Grizzard won praise as a self-confessed ladies’ man who admits that he was trapped into marriage with his mousy wife. Three months into the sell-out run of the play, however, he withdrew, stating that he thought the play “brilliant on so many levels”, but he found the role of Nick a trying one to sustain. “That’s the guy Edward wanted destroyed, and he did a pretty good job of doing just that,” he recalled. “And the audience, every time George and Martha stuck another knife in, they laughed and clapped.”

What lured him away was the possibility of playing Hamlet in a modern-dress production being planned by Tyrone Guthrie at his new theatre in Minneapolis. Grizzard successfully auditioned for the part, and stayed at the Guthrie Theater for two years.

He returned to Broadway to give a moving performance as Tom in a revival of Tennessee Williams’s The Glass Menagerie (1965), and he was winningly brash as a young play director Bernie Dodd in a revival of Clifford Odets’ The Country Girl (1972), repeating the role in a television movie version in 1974. He was a somewhat petulant King Edward VIII in the unsuccessful Broadway production of Crown Matrimonial (1973), Royce Ryton’s account of the royal family’s private drama in the days leading up to Edward’s abdication, but he gave a sparkling performance in Ellis Rabb’s hit revival of George Kaufman and Edna Ferber’s satire on the Barrymore clan, The Royal Family (1975). As Tony Cavendish, the heavy-drinking, womanising actor (based on John Barrymore) he was flamboyantly charismatic, and his byplay with co-stars Eva Le Gallienne and Rosemary Harris was a joy to see and hear.

He worked extensively in regional theatres, in such plays as A Life in the Theatre, A Touch of the Poet, and Tonight at 8.30, and in 1996 he finally won a Tony Award, for A Delicate Balance. London audiences saw him briefly in 1998 when a revival of Show Boat (in which he was Cap’* Andy) had a disappointingly short run at the Prince Edward Theatre. The critic Michael Billington, praising Grizzard’s “effortless timing,” concluded: “It is, in fact, Grizzard’s performance that holds this exuberant, three-hour spectacle together.”

Grizzard made his film dbut with a role in From the Terrace (1960), starring his old friend Newman, then made an indelible impression in Advise and Consent (even when up against such scene-stealers as Henry Fonda and Charles Laughton) as the ruthless, power-seeking senator who blackmails a young politician (Don Murray) about his homosexual past. He appeared in Buzz Kulik’s lively thriller Warning Shot (1967), as an airline pilot who secretly ferries drugs, and in Woody Allen’s Small Time Crooks (2000). His last screen role was in Clint Eastwood’s Flags of Our Fathers (2006), in which he was John “Doc” Bradley, an old man haunted by memories of his younger self (played by Ryan Phillippe) fighting in the battle of Iwo Jima.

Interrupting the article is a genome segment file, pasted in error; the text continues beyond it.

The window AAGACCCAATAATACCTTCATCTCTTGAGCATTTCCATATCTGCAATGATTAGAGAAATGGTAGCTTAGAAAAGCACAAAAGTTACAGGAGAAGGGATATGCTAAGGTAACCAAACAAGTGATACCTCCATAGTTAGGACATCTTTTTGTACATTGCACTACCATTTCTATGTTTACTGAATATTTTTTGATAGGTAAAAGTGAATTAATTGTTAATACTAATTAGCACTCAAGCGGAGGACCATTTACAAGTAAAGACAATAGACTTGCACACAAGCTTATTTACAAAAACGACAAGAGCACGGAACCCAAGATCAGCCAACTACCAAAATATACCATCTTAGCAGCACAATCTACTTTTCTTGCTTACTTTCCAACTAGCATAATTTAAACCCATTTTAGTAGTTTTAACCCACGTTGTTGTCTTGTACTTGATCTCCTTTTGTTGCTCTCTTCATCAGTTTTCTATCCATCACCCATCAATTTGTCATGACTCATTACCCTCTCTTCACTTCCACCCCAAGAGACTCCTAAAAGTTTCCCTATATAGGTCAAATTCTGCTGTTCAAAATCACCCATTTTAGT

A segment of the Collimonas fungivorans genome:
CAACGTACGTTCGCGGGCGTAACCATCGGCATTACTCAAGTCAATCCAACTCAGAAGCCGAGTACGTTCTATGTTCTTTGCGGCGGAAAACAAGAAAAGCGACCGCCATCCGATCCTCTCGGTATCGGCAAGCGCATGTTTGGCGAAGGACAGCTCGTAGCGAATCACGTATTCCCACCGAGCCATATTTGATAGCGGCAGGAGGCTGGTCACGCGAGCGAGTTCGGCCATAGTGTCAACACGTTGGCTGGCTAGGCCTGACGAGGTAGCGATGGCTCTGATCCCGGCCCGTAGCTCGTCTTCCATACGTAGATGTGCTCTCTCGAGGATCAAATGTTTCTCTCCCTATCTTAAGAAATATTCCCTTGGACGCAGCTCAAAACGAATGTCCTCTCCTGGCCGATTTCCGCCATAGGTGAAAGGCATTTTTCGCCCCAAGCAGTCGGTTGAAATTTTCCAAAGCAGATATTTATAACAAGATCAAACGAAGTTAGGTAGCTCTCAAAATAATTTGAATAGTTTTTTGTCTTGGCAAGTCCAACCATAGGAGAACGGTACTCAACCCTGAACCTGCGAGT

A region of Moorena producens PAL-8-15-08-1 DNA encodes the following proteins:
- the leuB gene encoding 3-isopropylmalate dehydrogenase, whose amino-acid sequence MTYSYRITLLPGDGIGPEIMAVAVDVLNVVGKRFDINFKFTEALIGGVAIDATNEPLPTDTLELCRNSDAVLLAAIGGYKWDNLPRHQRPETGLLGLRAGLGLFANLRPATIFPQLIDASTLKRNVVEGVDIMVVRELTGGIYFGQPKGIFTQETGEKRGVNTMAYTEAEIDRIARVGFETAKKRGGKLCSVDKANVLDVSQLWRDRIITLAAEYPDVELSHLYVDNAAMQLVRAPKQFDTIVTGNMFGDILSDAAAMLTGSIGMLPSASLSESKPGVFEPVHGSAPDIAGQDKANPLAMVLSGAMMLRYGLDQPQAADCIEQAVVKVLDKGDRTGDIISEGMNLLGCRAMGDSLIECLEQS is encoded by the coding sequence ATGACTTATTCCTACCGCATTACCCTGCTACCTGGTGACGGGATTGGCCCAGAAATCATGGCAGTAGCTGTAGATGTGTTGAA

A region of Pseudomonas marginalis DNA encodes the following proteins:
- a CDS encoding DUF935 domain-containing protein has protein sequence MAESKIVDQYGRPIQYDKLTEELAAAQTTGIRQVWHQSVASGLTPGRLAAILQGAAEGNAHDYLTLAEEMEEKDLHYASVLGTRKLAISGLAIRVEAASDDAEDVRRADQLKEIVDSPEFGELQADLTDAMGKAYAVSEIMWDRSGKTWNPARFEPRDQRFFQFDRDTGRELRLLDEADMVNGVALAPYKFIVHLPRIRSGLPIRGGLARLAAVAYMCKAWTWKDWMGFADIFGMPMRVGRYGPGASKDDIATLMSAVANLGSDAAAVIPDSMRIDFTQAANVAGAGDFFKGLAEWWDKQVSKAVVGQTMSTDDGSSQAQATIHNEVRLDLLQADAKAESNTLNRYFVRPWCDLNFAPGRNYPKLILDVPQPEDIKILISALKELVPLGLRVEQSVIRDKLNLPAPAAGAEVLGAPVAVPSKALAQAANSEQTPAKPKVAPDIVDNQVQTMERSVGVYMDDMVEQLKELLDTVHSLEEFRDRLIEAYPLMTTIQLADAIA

On television Grizzard won an Emmy for his supporting role in The Oldest Living Graduate (1980), which starred Henry Fonda, and over a period of eight years he played Arthur Gold in several episodes of Law and Order (1992-2000). In one of the finest segments of the cult series The Twilight Zone, titled “In His Image” (1963), Grizzard gave a tour de force performance in a dual role as a shy, lonely and bitter man and the suave, intelligent and personable robot he has made in his image in the split-screen sequences featuring both men, Grizzard presents two totally different personalities, each equally convincing.

Grizzard played Big Daddy in Tennessee Williams’s Cat on a Hot Tin Roof at the Kennedy Center in 2004. He was a long-time resident of New York, where he lived with his companion William Tynan, and his last Broadway play was Paul Rudnick’s comedy Regrets Only (2006), in which he played a fashion designer campaigning for gay rights.

Tom Vallance

The above “Independent” obituary can also be accessed online here.